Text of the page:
The Zeroth Law (Harder-2015)

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This is an answer to the question Mechanism of Compatibility that states "At any moment of time, the elements of the scientific mosaic are compatible with each other."

The Zeroth Law Harder 2015.png

The Zeroth Law was formulated by Rory Harder in 2015.1 It is also known as the law of compatibility.

Broader History

The idea that our beliefs should not contradict each other is one of the oldest in philosophy. It can be traced, at least, to the time of Aristotle (384-322 BCE).2 In classical logic, it derives from the principle of explosion, which states that a contradiction entails every other sentence. Any system of beliefs that contains a contradiction, since it compels belief in anything and everything, is therefore known as a trivialism. This deceptively simple premise is implicit in most philosophies of science, and in philosophy overall. For this reason it is rarely stated outright within a philosophical or scientific framework. However, the use of contradictions to reject particular theories is important in frameworks as diverse as Isaac Newton’s Four Rules of Scientific Reasoning (non-contradiction is the fourth)34 and Karl Popper’s 'Logic of Scientific Discovery'.5

Scientonomic History

The zeroth law was introduced into the the theory of scientific change (TSC) as the law of consistency. In its initial 2012 formulation the zeroth law stated that “at any moment of time, the elements of a scientific mosaic are consistent with each other”. In 2013 Rory Harder discovered that this formulation could not be correct. In his paper “Scientific Mosaics and the Law of Consistency,”6 he raised two arguments against the Law of Consistency, one logical and one historical.

The Logical Argument: A scientific community cannot always know all the logical consequences of its theories at the time of their acceptance. Logical consequences of theories often emerge later, in the course of scientific research. Therefore, scientists can never rule out the possibility that their mosaic contains a contradiction. Thus, the presence of contradiction in the consequences of the theory cannot be what determines its presence in a mosaic.

The Historical Argument: There are historical instances in which a scientific community has knowingly accepted a contradiction. One such example is the contradiction in the current mosaic between consequences of Einstein's theories of special and general relativity and quantum mechanics.7 Einstein's relativity maintains that all signals are local. That is, no signal can travel faster than light. Quantum theory, on the other hand, predicts faster than light influences. This has been known since the 1930's,8 yet both quantum theory and relativity remain in the mosaic.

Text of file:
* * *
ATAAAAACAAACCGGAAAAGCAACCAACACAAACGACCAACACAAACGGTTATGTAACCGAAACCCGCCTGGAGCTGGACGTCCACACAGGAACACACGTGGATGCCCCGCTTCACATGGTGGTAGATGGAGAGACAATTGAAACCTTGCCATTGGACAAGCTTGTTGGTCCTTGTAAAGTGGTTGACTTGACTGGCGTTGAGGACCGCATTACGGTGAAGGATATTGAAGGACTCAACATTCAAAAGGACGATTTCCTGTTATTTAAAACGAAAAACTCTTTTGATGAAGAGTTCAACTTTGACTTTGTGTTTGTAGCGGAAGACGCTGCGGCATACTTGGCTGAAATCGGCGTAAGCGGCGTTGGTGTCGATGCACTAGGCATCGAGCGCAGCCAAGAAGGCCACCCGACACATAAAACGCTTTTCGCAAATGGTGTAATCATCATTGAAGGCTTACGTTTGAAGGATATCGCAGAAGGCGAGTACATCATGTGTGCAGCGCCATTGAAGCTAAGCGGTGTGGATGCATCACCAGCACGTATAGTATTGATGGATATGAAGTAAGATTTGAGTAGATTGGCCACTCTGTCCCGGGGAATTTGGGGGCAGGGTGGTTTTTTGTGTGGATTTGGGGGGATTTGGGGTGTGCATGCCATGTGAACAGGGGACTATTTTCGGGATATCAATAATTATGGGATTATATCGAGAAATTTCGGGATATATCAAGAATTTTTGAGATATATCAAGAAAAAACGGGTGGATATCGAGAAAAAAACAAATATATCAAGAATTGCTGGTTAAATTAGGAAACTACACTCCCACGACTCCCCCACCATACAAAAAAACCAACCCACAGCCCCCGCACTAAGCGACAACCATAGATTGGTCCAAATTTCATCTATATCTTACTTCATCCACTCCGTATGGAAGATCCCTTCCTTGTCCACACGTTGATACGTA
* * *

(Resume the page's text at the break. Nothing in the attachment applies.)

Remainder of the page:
Therefore, we cannot stipulate strict non-contradiction in a descriptive scientonomic theory, since at least one historical example contradicts it. Based on these two challenges to the law of consistency, Rory Harder proposed to reformulate the zeroth law as the law of compatibility. This new formulation was accepted by the Scientonomy community.

In 2018, Patrick Fraser and Ameer Sarwar suggested that the law has no empirical content as it fails to say much beyond what is implicit in the notion of compatibility.9 Consequently, they suggested that the zeroth law is to be replaced by a definition of compatibility as well as a compatibility corollary. This modification became accepted in 2020 and the zeroth law became rejected.

Acceptance Record

Here is the complete acceptance record of The Zeroth Law (Harder-2015):
CommunityAccepted FromAcceptance IndicatorsStill AcceptedAccepted UntilRejection Indicators
Scientonomy1 January 2016The law became de facto accepted by the community at that time together with the whole theory of scientific change.No3 June 2020The law became rejected as a result of the acceptance of the respective suggested modification.

Suggestions To Reject

These are all the modifications where the rejection of the theory has been suggested:
ModificationCommunityDate SuggestedSummaryVerdictVerdict RationaleDate Assessed